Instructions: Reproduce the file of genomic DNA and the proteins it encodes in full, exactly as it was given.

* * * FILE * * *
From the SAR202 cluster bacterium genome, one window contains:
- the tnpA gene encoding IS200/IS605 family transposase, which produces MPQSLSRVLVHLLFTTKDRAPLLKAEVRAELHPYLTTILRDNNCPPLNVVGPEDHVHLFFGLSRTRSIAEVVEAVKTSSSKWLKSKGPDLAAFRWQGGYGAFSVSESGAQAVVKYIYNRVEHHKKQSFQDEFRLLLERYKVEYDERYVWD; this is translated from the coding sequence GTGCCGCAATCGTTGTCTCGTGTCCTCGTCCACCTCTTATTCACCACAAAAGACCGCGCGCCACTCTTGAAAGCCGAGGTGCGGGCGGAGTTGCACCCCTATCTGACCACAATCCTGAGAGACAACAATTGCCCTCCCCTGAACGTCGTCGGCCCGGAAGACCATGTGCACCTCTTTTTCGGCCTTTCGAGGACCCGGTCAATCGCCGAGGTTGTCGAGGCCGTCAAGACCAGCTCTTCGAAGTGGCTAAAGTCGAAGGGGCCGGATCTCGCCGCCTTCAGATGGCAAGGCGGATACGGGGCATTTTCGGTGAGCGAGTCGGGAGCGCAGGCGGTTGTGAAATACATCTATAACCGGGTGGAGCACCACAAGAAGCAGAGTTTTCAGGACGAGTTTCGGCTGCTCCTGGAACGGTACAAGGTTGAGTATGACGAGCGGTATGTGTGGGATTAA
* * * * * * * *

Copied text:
From the SAR202 cluster bacterium genome, one window contains:
- the tnpA gene encoding IS200/IS605 family transposase, which produces MPQSLSRVLVHLLFTTKDRAPLLKAEVRAELHPYLTTILRDNNCPPLNVVGPEDHVHLFFGLSRTRSIAEVVEAVKTSSSKWLKSKGPDLAAFRWQGGYGAFSVSESGAQAVVKYIYNRVEHHKKQSFQDEFRLLLERYKVEYDERYVWD; this is translated from the coding sequence GTGCCGCAATCGTTGTCTCGTGTCCTCGTCCACCTCTTATTCACCACAAAAGACCGCGCGCCACTCTTGAAAGCCGAGGTGCGGGCGGAGTTGCACCCCTATCTGACCACAATCCTGAGAGACAACAATTGCCCTCCCCTGAACGTCGTCGGCCCGGAAGACCATGTGCACCTCTTTTTCGGCCTTTCGAGGACCCGGTCAATCGCCGAGGTTGTCGAGGCCGTCAAGACCAGCTCTTCGAAGTGGCTAAAGTCGAAGGGGCCGGATCTCGCCGCCTTCAGATGGCAAGGCGGATACGGGGCATTTTCGGTGAGCGAGTCGGGAGCGCAGGCGGTTGTGAAATACATCTATAACCGGGTGGAGCACCACAAGAAGCAGAGTTTTCAGGACGAGTTTCGGCTGCTCCTGGAACGGTACAAGGTTGAGTATGACGAGCGGTATGTGTGGGATTAA